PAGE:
An astute politician, Kwankwaso knows that this is not the culture and norm in Nigeria politics. As stated earlier, the 20-member national executive of NNPP can barely boast of more than six southerners of both Igbo and Yoruba. Others are northerners, occupying the key and consequential party positions.

This does not encourage mass participation in politics as expected nor does it advance the cause of democracy. It only speaks to the feelings out there that NNPP is a small party restricted to Kano and some northern states, making it effectively a zonal party that cannot win a national election. It is an assertion which could even be validated going by the outcome of the last national election where NNPP only made impact in the north.

But this should not be the case. If NNPP is really desirous of being regarded as a party of consequence with national aspirations, then it should begin in earnest the process of democratising its leadership structure to reflect a national spread and outlook.We must indeed state emphatically that this issue has been the albatross of its leader and exponent of Kwankwasiyya, Kwankwaso, in his presidential ambitions.

Till date, the southerners believe Kwankwaso is a tribalist who is pro-North and could not be trusted to truly represent their interests as a president. No doubt, this kind of sentiment from such important section of the country remains a big issue for his future political aspirations.This factor would not allow him to make the necessary in-road into the South and this should be addressed without further delay.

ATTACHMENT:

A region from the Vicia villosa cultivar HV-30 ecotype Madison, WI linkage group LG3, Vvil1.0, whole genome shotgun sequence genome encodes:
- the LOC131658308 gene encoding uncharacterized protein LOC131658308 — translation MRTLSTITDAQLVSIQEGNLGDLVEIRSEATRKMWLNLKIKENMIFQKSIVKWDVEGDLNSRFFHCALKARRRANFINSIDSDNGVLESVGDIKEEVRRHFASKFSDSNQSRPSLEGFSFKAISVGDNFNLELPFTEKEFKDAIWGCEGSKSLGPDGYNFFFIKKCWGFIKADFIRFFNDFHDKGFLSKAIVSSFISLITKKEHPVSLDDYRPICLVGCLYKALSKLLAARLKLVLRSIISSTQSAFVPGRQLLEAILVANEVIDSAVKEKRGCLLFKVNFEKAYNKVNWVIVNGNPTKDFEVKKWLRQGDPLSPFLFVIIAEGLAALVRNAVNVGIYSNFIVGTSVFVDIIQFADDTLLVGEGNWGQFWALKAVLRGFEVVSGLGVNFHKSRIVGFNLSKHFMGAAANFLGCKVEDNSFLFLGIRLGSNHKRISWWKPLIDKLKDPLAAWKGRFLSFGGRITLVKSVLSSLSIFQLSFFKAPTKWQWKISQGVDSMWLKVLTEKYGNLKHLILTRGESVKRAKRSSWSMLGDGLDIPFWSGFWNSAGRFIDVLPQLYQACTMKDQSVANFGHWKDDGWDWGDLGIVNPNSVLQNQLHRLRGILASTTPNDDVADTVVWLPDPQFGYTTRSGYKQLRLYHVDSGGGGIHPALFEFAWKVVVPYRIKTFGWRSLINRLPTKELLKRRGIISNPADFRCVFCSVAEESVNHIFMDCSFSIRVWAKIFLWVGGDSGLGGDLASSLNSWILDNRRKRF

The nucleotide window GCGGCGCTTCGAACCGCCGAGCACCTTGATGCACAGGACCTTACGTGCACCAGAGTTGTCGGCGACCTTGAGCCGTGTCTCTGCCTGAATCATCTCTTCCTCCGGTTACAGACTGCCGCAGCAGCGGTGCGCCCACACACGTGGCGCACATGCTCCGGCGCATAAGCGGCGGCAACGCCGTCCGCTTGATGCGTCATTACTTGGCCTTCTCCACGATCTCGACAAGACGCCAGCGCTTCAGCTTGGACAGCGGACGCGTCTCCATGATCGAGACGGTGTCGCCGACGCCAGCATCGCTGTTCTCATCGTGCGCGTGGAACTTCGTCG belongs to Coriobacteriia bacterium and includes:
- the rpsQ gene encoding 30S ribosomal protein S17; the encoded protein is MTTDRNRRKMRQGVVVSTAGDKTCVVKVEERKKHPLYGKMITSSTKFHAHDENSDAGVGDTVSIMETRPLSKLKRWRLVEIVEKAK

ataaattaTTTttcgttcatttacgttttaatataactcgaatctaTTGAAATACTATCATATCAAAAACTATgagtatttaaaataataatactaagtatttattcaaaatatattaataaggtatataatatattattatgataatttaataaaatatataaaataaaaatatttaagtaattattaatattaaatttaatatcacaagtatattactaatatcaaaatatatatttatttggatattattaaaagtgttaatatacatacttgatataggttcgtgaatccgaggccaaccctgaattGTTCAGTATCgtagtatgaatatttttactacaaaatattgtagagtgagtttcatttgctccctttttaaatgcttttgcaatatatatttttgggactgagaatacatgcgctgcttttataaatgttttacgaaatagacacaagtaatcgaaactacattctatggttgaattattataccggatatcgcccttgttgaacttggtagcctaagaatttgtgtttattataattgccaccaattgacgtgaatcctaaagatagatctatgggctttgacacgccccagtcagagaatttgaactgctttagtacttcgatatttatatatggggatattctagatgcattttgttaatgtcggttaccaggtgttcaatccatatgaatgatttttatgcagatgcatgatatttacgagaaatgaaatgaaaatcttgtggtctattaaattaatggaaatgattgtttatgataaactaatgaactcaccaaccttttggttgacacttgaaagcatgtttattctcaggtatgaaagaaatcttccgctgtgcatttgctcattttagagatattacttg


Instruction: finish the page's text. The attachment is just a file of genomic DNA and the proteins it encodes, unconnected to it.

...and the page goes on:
Yes, delay is dangerous in political terms, even as early as it is, alliances are already being negotiated and formed including the ruling All Progressives Congress (APC) ahead of 2027. So where does NNPP stand in such political calculation that requires more members and consolidation of current structures?

Succinctly, it is not too late for the party to make the basic amends by democratising its leadership structure to carry the South along more realistically and in an effective manner that gives them due sense of belonging, a development which comes with greater responsibility and commitment to the goals and aspirations of the party.

In a fundamental sense, therefore, it has to be emphasised that a realistic and consequential national spread is now imperative for the NNPP moving forward. The objective value is too important in national election, not only a constitutional requirement but also helping to deliver the necessary votes. Yes, pluralism should exist in any social or political formation to make it relevant and acceptable across board otherwise it is an invitation to chaos and failure.

Pluralism is basic to any democratic culture, a right of all geo-entities to exist and organize with common interest and ambition, responsibilities and powers, especially in a multi-ethnic society like ours.  Pluralism in this regard as an important political weapon of interest aggregation with positive consequence must be respected because of its value of mass membership and participation.

Indeed, diversity is a strength and not a weakness, a major ideal which NNPP must now cultivate towards attainment of a national party status and as so recognized across the nation as truly capable of representing the interests and aspirations of all Nigerians irrespective of tribe or religion. But the starting point would be a truly national representation of its national leadership structure.

• Njoku wrote in from Owerri, Imo State